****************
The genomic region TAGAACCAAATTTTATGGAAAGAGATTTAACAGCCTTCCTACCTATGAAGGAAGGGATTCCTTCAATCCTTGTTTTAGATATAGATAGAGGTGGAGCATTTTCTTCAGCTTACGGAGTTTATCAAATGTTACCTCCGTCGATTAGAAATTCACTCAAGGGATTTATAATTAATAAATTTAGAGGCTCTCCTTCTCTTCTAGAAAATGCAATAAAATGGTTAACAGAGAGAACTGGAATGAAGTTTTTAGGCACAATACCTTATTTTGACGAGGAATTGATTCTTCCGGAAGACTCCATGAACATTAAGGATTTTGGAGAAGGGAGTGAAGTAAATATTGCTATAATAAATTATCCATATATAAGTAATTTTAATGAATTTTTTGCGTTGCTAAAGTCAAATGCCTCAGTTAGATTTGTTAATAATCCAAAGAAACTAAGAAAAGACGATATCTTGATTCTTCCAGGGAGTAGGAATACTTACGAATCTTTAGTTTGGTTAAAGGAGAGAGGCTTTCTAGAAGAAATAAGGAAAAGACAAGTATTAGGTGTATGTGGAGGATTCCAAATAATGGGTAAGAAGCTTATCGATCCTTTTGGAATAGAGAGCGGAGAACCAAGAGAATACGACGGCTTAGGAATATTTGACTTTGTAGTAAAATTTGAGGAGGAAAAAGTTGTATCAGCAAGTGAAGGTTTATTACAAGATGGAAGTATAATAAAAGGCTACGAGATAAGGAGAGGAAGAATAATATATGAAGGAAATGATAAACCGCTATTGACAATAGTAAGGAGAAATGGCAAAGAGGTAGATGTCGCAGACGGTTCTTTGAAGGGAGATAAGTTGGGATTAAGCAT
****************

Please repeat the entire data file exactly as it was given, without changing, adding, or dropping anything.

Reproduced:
The genomic region TAGAACCAAATTTTATGGAAAGAGATTTAACAGCCTTCCTACCTATGAAGGAAGGGATTCCTTCAATCCTTGTTTTAGATATAGATAGAGGTGGAGCATTTTCTTCAGCTTACGGAGTTTATCAAATGTTACCTCCGTCGATTAGAAATTCACTCAAGGGATTTATAATTAATAAATTTAGAGGCTCTCCTTCTCTTCTAGAAAATGCAATAAAATGGTTAACAGAGAGAACTGGAATGAAGTTTTTAGGCACAATACCTTATTTTGACGAGGAATTGATTCTTCCGGAAGACTCCATGAACATTAAGGATTTTGGAGAAGGGAGTGAAGTAAATATTGCTATAATAAATTATCCATATATAAGTAATTTTAATGAATTTTTTGCGTTGCTAAAGTCAAATGCCTCAGTTAGATTTGTTAATAATCCAAAGAAACTAAGAAAAGACGATATCTTGATTCTTCCAGGGAGTAGGAATACTTACGAATCTTTAGTTTGGTTAAAGGAGAGAGGCTTTCTAGAAGAAATAAGGAAAAGACAAGTATTAGGTGTATGTGGAGGATTCCAAATAATGGGTAAGAAGCTTATCGATCCTTTTGGAATAGAGAGCGGAGAACCAAGAGAATACGACGGCTTAGGAATATTTGACTTTGTAGTAAAATTTGAGGAGGAAAAAGTTGTATCAGCAAGTGAAGGTTTATTACAAGATGGAAGTATAATAAAAGGCTACGAGATAAGGAGAGGAAGAATAATATATGAAGGAAATGATAAACCGCTATTGACAATAGTAAGGAGAAATGGCAAAGAGGTAGATGTCGCAGACGGTTCTTTGAAGGGAGATAAGTTGGGATTAAGCAT